A giant planet orbiting the ‘extreme horizontal branch’ star V 391 Pegasi

@article{Silvotti2007AGP,
  title={A giant planet orbiting the ‘extreme horizontal branch’ star V 391 Pegasi},
  author={R. Silvotti and S. Schuh and R. Janulis and J. Solheim and S. Bernabei and R. {\O}stensen and T. Oswalt and I. Bruni and R. Gualandi and A. Bonanno and G. Vauclair and M. Reed and C.-W. Chen and E. Leibowitz and M. Papar{\'o} and A. Baran and S. Charpinet and N. Dolez and S. Kawaler and D. Kurtz and P. Moskalik and R. Riddle and S. Zola},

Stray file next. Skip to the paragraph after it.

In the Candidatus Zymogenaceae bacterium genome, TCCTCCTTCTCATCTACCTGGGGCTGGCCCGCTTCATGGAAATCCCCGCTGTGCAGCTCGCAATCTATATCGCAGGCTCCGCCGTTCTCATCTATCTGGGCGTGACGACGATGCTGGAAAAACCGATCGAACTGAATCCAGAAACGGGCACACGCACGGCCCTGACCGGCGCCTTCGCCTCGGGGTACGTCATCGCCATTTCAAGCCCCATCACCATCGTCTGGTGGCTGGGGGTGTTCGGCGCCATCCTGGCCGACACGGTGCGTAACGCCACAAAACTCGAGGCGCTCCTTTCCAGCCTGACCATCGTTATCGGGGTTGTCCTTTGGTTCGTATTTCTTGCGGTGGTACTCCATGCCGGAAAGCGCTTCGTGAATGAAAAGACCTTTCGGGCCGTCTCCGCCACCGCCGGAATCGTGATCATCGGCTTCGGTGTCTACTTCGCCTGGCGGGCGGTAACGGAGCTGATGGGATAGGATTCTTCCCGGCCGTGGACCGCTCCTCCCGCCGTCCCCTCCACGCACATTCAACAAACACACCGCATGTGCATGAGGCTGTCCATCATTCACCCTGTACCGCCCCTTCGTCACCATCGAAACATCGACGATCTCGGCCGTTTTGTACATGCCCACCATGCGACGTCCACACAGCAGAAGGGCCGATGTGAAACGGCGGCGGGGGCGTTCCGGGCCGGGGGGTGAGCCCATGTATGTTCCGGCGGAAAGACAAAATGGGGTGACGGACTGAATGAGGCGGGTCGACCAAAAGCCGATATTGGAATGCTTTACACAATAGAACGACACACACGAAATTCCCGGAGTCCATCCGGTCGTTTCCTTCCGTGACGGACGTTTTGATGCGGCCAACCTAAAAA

journal={Nature},
  year={2007},
  volume={449},
  pages={189-191}
}
After the initial discoveries fifteen years ago, over 200 extrasolar planets have now been detected. Most of them orbit main-sequence stars similar to our Sun, although a few planets orbiting red giant stars have been recently found. When the hydrogen in their cores runs out, main-sequence stars undergo an expansion into red-giant stars. This expansion can modify the orbits of planets and can easily reach and engulf the inner planets. The same will happen to the planets of our Solar System in… Expand
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  • E. Villaver
  • Physics
  • Proceedings of the International Astronomical Union
  • 2011
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